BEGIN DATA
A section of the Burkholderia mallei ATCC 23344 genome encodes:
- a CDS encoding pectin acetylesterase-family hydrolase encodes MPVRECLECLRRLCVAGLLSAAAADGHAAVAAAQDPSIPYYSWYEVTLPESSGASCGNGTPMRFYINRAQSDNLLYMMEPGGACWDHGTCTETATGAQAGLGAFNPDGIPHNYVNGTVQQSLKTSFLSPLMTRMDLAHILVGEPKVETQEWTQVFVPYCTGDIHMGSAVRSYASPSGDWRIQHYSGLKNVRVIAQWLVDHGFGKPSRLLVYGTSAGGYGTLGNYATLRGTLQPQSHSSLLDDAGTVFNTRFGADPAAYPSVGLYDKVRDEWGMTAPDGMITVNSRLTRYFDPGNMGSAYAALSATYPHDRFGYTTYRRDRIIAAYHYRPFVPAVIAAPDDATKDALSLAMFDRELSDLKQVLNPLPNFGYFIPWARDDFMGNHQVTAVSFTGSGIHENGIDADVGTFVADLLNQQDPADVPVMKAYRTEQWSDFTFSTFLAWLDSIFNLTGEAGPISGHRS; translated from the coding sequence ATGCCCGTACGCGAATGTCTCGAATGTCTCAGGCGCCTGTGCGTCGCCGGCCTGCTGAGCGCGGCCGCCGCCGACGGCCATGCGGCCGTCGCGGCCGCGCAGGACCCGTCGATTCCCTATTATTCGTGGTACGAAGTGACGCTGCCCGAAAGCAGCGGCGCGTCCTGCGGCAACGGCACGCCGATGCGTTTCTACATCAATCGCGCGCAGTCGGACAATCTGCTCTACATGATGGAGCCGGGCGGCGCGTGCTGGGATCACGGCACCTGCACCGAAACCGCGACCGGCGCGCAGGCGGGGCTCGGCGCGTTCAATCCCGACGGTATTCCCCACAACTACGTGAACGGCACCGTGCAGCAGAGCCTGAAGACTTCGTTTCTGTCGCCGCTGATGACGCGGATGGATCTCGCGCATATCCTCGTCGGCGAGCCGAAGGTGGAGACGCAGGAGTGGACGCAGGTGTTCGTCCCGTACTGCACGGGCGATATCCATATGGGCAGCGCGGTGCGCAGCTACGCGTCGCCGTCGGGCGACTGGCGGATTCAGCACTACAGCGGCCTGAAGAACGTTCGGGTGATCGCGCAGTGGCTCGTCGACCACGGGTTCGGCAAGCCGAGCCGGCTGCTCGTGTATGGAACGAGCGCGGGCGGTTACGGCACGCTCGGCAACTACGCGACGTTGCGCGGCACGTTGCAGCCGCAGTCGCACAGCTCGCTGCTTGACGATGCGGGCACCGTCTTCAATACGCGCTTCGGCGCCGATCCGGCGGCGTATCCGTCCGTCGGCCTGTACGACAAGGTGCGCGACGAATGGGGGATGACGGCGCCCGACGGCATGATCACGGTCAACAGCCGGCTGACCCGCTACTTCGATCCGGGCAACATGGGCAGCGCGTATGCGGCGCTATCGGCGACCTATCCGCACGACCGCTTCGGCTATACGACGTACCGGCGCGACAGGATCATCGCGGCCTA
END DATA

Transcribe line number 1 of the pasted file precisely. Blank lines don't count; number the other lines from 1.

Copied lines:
A section of the Burkholderia mallei ATCC 23344 genome encodes: